• yellowing of your skin or the white part of your eyes (jaundice)
    • dark or brown (tea-colored) urine
    • pain on the upper right side of your stomach area (abdomen)
    • bleeding or bruising more easily than normal
    • feeling very tired

Your doctor will do blood tests to check your liver function during your treatment with Gilotrif.

  • Tear (perforation) in your stomach or intestine. Tears in your stomach or intestine can happen with Gilotrif and can sometimes lead to death. Your risk of developing a tear in your stomach or intestine may be increased if you:
    • take certain medicines with Gilotrif including: corticosteroids, nonsteroidal anti-inflammatory drugs (NSAIDS), and certain other medicines.
    • have a history of stomach or intestinal ulcers, or if you have had diverticular disease (inflammation in parts of the large intestine)

Get medical help right away if you develop severe stomach-area (abdomen) pain during treatment with Gilotrif.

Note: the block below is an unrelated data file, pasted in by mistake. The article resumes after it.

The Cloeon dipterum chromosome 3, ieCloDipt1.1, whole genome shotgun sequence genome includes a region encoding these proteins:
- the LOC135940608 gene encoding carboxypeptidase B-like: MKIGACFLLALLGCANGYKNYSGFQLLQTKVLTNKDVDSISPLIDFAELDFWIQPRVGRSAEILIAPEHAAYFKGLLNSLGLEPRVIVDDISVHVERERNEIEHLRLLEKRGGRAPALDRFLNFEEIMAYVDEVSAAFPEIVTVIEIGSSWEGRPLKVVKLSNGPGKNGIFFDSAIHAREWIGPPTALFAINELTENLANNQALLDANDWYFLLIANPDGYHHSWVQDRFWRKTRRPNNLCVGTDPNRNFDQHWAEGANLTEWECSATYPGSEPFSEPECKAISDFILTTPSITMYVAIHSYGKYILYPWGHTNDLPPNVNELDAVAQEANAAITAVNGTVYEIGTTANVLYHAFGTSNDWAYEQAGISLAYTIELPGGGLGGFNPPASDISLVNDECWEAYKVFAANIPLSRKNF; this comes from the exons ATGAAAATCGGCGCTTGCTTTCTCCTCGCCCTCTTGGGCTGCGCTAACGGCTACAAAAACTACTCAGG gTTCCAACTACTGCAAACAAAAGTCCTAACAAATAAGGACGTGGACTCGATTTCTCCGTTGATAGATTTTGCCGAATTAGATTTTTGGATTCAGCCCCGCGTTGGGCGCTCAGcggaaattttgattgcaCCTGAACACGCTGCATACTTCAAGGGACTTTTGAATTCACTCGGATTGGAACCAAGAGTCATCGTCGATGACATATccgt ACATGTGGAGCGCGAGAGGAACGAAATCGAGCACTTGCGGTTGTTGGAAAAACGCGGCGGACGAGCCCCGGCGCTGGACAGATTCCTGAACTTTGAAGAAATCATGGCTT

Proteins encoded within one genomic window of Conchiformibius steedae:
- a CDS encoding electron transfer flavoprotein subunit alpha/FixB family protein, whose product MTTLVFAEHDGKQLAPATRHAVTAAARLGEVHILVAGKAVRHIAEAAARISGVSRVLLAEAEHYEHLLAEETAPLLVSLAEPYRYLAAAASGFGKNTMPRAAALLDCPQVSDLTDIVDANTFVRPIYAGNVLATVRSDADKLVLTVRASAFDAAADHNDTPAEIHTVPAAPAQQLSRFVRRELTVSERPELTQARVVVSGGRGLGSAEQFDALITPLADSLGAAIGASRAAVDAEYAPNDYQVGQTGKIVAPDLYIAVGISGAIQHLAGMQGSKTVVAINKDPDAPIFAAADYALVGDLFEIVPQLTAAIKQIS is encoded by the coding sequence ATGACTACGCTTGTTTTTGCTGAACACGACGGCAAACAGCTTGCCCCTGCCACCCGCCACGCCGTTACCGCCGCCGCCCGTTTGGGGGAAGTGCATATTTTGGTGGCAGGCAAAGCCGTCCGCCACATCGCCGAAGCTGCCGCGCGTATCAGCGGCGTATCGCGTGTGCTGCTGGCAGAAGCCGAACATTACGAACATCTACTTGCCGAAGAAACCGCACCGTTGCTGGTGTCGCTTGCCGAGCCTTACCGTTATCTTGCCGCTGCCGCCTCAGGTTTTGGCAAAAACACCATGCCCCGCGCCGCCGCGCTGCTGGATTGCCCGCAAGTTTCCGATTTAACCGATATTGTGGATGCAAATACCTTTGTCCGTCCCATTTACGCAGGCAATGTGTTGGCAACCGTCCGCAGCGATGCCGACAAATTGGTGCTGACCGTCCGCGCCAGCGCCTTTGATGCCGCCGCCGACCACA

• Eye problems. Tell your doctor right away if you have symptoms of eye problems. Symptoms may include:
    • eye pain, swelling, redness, or tearing
    • blurred vision
    • sensitivity to light
    • other changes in your vision                            
  • Heart problems. Tell your doctor right away if you have any symptoms of a heart problem which may include:
    • new or worsening shortness of breath while at rest or with activity
    • cough
    • tiredness
    • swelling of your ankles, feet, or legs
    • feeling that your heart is pounding or racing (palpitations)
    • sudden weight gain

Your doctor may change your dose, temporarily stop or permanently stop treatment with Gilotrif if you have certain side effects.